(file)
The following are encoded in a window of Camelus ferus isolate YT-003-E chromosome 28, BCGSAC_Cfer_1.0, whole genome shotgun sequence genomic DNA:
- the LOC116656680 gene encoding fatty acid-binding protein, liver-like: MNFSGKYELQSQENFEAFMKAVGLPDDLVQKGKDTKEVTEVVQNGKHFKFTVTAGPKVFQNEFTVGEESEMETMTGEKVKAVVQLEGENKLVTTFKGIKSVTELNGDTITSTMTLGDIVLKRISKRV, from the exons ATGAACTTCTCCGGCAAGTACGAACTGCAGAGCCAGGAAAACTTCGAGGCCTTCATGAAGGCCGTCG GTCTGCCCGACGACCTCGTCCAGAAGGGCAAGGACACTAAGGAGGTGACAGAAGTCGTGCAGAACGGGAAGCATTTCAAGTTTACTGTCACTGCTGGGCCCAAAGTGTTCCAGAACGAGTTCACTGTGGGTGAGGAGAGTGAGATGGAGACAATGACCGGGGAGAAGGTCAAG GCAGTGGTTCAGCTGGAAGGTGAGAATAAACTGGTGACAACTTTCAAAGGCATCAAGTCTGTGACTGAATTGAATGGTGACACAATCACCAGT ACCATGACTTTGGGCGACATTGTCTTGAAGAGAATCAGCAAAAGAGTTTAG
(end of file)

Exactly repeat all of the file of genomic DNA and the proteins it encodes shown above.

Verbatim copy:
The following are encoded in a window of Camelus ferus isolate YT-003-E chromosome 28, BCGSAC_Cfer_1.0, whole genome shotgun sequence genomic DNA:
- the LOC116656680 gene encoding fatty acid-binding protein, liver-like: MNFSGKYELQSQENFEAFMKAVGLPDDLVQKGKDTKEVTEVVQNGKHFKFTVTAGPKVFQNEFTVGEESEMETMTGEKVKAVVQLEGENKLVTTFKGIKSVTELNGDTITSTMTLGDIVLKRISKRV, from the exons ATGAACTTCTCCGGCAAGTACGAACTGCAGAGCCAGGAAAACTTCGAGGCCTTCATGAAGGCCGTCG GTCTGCCCGACGACCTCGTCCAGAAGGGCAAGGACACTAAGGAGGTGACAGAAGTCGTGCAGAACGGGAAGCATTTCAAGTTTACTGTCACTGCTGGGCCCAAAGTGTTCCAGAACGAGTTCACTGTGGGTGAGGAGAGTGAGATGGAGACAATGACCGGGGAGAAGGTCAAG GCAGTGGTTCAGCTGGAAGGTGAGAATAAACTGGTGACAACTTTCAAAGGCATCAAGTCTGTGACTGAATTGAATGGTGACACAATCACCAGT ACCATGACTTTGGGCGACATTGTCTTGAAGAGAATCAGCAAAAGAGTTTAG